The Not Next Big Thing: Virtual Reality Video Surveillance

Author: Ethan Ace, Published on May 05, 2015

This company, according to the company, "wowed the industry-at-large, created a hunger amongst resellers."

Best known as another Dahua OEM, IC Realtime (also now calling themselves IC Real Tech) is working hard to transform itself as a pioneer of 'virtual reality video surveillance.'

Alas, having experienced it at ISC West ourselves, there are some critical flaws with the approach.

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Comments (27)

I'd be more interested in creating a 'virtual workspace' with VR goggles. You could create a virtual command center rather than spend money on a real one and use some kind of gestural interface to manipulate the environment (think Minority Report).

A solution to the fatigue problem: Build a C.A.V.E.

Agreed. The virtual reality surveillance has long way to go. That said, if the VR view can combine the images from conventional cameras at a site and possibly video feeds from drones, this could be a game changing approach.

We need technology advances to make this a practicle solution. As you mentioned, these goggles are too heavy to wear during a shift.

Slightly more impressive:

The augmented reality of Microsoft's HoloLens and the Google funded Magic Leap have much more significant security application than VR. If your job responsibilities include having to monitor security cameras, augmented reality will allow you to "pin" those cameras to walls and floors in the real world and walk around while still having the camera view in that approximate spot in your field of view.

Furthermore, imagine stereoscopic people counting technologies and GIS integrated video solutions. When those are integrated with augmented reality glasses, a security person will be able to "see" everyone and have radar guiding him right to analytic events.

How about Bluetooth Low Energy enabled access control badges that give security personnel a HUD displaying textual information and a picture of who someone is.

Really, half of all the cool stuff envisioned for augmented reality is directly related to security.

Should HoloLens and Magic Leap actually deliver, I think security will be a very exciting industry to work in.

Really, half of all the cool stuff envisioned for augmented reality is directly related to security.

Define cool. ;)

I saw this demo at the show and I think you kind of missed the point 1. It does work with their VMS and NVRs 2. You do not have to use A VR headset 3. You can use an iPad, iPhone, android, or windows Machine and stream the video to any of these devices and use your finger to navigate. 4. Having the ability to change POV is pretty cool. I thought the single lens product was cool. The double lens has even more applications. 5. I thought the camera was pretty unique and worked well.

Brian,

I think it's fair to say that it's 'cool'. The bigger long-term question is how competitive is to other offerings out there?

Without the VR headset, it's just another panoramic camera that can be controlled on traditional systems (tablets, thick clients, etc.). But it's far more expensive and for what additional value?

In closing you mentioned, "The double lens has even more applications."

What are you thinking of? And how would the 720 better solve that traditional offerings at lower prices and with third party integrations?

John,

I work on a lot of large scale surveillance projects like large hospitals, mines, and solar & wind farms. The environments are dynamic with lots of moving equipment and large objects like giant dump tucks, loading houses for concrete, and tall towers. These panoramic cameras allow me to leverage surveillance views that I never had before at a low cost.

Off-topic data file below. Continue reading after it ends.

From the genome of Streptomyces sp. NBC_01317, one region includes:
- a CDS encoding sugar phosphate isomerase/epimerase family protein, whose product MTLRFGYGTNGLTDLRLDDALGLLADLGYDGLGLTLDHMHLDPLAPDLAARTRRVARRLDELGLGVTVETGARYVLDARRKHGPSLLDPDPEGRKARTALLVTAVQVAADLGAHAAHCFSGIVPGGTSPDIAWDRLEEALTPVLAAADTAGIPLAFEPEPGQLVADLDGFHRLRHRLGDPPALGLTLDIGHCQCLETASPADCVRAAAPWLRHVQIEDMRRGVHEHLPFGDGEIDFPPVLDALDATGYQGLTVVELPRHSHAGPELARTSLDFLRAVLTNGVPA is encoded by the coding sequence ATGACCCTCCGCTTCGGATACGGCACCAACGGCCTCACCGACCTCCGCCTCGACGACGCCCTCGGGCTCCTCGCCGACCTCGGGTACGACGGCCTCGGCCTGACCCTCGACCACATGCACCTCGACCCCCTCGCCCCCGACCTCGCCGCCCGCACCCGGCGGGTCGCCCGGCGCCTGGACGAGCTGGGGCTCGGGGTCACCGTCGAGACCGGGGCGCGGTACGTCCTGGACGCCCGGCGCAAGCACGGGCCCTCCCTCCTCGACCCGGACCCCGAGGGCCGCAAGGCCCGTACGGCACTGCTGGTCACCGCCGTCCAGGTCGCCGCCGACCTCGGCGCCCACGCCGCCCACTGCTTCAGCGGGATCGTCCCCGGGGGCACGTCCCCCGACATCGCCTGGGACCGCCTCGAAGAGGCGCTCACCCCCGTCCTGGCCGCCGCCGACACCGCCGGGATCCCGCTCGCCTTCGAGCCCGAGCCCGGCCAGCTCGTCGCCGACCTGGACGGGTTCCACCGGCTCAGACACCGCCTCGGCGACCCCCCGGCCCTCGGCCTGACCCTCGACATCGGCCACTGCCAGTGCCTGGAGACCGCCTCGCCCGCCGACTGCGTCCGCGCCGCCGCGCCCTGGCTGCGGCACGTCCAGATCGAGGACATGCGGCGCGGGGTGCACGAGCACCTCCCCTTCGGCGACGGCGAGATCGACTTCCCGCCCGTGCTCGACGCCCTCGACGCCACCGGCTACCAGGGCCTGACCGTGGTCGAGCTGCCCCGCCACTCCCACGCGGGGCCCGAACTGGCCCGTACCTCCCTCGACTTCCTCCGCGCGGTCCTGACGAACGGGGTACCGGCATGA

IC Realtime has a single sensor version of this technology for sale right now that I have recently started to utilize -- the ICIP-360L12. Dealer price is about $750. It is a 4k sensor with IR and audio and it works really well. I like being able to use a single camera to capture an environment instead of a PTZ and then dewarp the image in the company's VMS software. The image can also be de-warped in the camera software too. I like the flexibility of 4 types of de-warping like panoramic views and single camera virtual PTZ view.

In my case I am interested in more than standard small business or restaurant surveillance angles. However, being able to capture a lobby or the point where 3 hallways intersect with one camera is economical and it works great. I like the ambarella chip in the camera and it really helps if I want to use motion detection. I like the single or double sensor idea. It is efficient and cost sensitive. The price is right and the performance is strong.

Ultimately, I see the price point on the two sensor version dropping rapidly once it hits the market. Perfect applications for such a camera could be airports, stadiums, and large areas that require wide angle views.

In regard to new content generation for entertainment where there is no specific POV and the user can select the view that they wish, we are in the early stages of this type of media model. Youtube and a number of companies seem to be entering this arena and at this nacent stage there are a number of applications to still be discovered. The VR world is still young, and the industry has a lot of hurdles to jump, but with 360 cameras and the like, there are a number of interesting and new applications to be discovered. When I bought my first Palm Pilot I never could imagine the Iphone or Andriod technology and how important it would become. We are at a very early stage in 360/environment capture. Once numerous levels of technology such as thermal, radar, and analytics can be seamlessly layered and merged with augmented reality and the like amazing products will be delivered. Meanwhile, the IC Realtime IC720 is a great beginning.

"IC Realtime has a single sensor version of this technology for sale right now that I have recently started to utilize -- the ICIP-360L12."

The ICIP-360L12 seems solid, but that's a traditional fisheye like lots of other manufacturers have. Indeed, that model looks a lot like the 12MP IR Dahua fisheye IPC-EBW81200.

"[Two sensor is] Perfect applications for such a camera could be airports, stadiums, and large areas that require wide angle views."